(1865 – 1925)
Jean Planque had mixed feelings about Vallotton’s painting. He admired the tension in his fellow Vaudois’s cruel, uncompromising images wrought with an extraordinary technical mastery. “That this artist who lived all his life in Paris close to the Nabis should have remained so uncompromising, so purely himself, without in any way being marked by the other painters he associated with and lived among, is extraordinary and denotes a character of a rare magnitude, a vocation pursued totally throughout his existence,” he wrote in 1972. Two years later, after visiting an exhibition devoted to the artist at Museum of Fine Arts in Winterthur, Planque specified that what he preferred in Vallotton’s work were the landscapes painted in 1900-1905 near Paris and on the banks of the river Seine. Thus he judged that the painting that Beyeler gave him in 1956 to thank him for having helped in the sale of a major Matisse to the New York MoMA belonged to the artist’s best period.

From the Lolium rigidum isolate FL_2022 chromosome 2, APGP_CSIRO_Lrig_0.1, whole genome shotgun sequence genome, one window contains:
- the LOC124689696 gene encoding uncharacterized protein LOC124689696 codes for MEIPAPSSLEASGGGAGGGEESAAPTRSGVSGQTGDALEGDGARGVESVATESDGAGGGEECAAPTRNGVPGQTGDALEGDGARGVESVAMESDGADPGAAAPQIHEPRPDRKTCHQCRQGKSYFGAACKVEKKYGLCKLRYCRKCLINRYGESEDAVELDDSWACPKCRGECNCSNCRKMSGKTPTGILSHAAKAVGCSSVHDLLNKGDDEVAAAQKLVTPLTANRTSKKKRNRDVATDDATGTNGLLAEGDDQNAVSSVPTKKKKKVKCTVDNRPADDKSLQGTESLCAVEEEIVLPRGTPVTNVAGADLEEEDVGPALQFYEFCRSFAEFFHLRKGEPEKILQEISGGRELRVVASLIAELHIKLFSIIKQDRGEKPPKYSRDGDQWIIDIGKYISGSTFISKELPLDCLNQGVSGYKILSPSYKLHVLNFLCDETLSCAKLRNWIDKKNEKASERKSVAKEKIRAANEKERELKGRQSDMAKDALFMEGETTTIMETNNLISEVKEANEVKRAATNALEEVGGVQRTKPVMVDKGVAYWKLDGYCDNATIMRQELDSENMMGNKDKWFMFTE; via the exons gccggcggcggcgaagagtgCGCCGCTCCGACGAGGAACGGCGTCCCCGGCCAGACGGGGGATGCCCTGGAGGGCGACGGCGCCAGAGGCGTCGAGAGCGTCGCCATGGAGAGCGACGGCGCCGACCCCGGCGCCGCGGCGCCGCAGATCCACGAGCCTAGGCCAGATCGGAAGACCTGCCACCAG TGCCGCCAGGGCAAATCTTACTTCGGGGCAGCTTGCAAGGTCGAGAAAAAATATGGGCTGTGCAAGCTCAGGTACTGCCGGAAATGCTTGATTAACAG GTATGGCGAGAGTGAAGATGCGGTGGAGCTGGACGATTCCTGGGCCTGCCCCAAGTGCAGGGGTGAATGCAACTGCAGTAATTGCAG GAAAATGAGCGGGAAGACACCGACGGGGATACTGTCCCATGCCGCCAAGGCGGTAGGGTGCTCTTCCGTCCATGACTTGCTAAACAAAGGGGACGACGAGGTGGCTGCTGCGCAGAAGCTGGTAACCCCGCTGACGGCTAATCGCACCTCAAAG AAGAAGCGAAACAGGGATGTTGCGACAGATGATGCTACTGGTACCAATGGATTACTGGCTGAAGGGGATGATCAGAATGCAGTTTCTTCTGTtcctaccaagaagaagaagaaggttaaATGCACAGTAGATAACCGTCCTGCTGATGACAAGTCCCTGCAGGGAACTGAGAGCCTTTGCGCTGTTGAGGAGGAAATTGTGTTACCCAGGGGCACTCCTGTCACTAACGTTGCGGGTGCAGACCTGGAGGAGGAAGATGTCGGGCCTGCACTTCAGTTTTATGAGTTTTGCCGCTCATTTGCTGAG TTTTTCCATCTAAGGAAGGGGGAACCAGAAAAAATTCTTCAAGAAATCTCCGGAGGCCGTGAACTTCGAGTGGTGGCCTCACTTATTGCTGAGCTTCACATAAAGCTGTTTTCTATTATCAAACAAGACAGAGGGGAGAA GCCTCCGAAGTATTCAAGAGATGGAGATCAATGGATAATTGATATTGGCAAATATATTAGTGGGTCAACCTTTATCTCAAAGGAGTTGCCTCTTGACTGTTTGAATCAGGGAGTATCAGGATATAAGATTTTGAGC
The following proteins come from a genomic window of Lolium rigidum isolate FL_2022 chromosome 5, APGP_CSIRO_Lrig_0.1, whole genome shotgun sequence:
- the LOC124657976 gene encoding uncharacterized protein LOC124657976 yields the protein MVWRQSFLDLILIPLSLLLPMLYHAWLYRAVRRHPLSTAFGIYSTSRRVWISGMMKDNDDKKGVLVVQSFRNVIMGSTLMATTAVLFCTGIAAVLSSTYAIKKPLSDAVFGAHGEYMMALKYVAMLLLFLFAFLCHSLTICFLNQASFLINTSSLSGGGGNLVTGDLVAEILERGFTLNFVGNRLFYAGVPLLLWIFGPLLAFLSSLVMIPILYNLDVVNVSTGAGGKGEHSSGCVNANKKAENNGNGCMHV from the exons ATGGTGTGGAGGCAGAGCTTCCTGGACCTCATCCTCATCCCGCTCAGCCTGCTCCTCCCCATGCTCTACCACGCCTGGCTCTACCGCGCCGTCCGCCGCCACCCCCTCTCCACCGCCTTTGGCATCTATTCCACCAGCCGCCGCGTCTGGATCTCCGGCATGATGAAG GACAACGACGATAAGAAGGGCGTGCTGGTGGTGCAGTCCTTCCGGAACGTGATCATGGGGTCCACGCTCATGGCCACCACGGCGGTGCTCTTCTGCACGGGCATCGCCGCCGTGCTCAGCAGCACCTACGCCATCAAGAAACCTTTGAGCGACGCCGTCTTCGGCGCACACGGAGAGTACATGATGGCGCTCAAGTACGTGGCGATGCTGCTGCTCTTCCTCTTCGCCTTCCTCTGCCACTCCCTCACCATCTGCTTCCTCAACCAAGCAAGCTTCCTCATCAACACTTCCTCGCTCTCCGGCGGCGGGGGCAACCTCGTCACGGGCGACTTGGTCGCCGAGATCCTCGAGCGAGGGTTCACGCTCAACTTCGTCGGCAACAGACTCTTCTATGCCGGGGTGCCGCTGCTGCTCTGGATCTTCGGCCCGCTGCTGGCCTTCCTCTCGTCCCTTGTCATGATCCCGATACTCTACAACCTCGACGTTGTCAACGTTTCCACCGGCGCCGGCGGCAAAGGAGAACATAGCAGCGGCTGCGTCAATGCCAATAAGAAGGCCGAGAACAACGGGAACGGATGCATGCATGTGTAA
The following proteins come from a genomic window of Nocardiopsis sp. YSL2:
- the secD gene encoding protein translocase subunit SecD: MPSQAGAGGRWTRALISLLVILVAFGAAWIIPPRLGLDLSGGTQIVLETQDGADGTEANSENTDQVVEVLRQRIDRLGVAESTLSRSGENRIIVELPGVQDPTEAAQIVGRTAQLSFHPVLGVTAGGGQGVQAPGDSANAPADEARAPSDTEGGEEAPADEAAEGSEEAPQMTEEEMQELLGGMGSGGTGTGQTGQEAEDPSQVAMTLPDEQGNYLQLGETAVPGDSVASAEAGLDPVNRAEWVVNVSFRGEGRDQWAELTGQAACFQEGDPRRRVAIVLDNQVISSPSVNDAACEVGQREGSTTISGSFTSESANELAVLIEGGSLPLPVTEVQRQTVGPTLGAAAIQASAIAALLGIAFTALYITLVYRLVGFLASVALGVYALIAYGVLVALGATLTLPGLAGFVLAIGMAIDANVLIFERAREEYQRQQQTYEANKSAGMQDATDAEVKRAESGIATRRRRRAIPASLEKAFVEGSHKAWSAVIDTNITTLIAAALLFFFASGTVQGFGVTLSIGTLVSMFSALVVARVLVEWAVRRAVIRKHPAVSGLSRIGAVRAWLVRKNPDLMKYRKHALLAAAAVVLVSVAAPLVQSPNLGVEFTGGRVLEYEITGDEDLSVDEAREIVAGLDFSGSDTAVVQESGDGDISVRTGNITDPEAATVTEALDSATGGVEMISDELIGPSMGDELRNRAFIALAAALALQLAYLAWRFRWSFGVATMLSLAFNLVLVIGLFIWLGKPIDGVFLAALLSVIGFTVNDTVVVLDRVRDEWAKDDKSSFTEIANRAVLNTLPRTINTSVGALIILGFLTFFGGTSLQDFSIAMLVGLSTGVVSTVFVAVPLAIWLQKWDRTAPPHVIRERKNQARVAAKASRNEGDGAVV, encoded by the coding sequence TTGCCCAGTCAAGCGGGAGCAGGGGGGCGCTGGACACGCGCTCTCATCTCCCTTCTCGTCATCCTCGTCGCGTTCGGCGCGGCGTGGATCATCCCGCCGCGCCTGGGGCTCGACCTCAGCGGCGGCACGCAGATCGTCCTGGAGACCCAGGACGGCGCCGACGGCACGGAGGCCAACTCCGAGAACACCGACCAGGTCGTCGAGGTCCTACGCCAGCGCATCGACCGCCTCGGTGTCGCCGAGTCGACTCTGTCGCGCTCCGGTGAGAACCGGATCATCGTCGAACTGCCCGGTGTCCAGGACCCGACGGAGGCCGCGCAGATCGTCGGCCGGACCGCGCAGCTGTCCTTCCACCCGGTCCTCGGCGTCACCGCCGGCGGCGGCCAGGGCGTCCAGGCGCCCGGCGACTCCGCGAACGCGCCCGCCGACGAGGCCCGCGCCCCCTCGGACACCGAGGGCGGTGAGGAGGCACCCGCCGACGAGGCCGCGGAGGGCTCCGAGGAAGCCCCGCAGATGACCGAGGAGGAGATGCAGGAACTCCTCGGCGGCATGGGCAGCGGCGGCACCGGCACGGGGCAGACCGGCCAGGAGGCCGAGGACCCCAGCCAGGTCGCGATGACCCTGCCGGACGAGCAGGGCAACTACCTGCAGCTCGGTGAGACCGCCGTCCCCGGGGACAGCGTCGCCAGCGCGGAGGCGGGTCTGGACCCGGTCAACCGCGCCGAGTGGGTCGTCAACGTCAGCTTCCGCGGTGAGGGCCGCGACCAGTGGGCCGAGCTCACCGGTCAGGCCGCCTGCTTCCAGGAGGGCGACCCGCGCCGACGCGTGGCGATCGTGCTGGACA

Estuary of the Seine (Seascape), 1901
Tempera (casein) on cardboard
23 x 41 cm (9.1 x 16.1 in)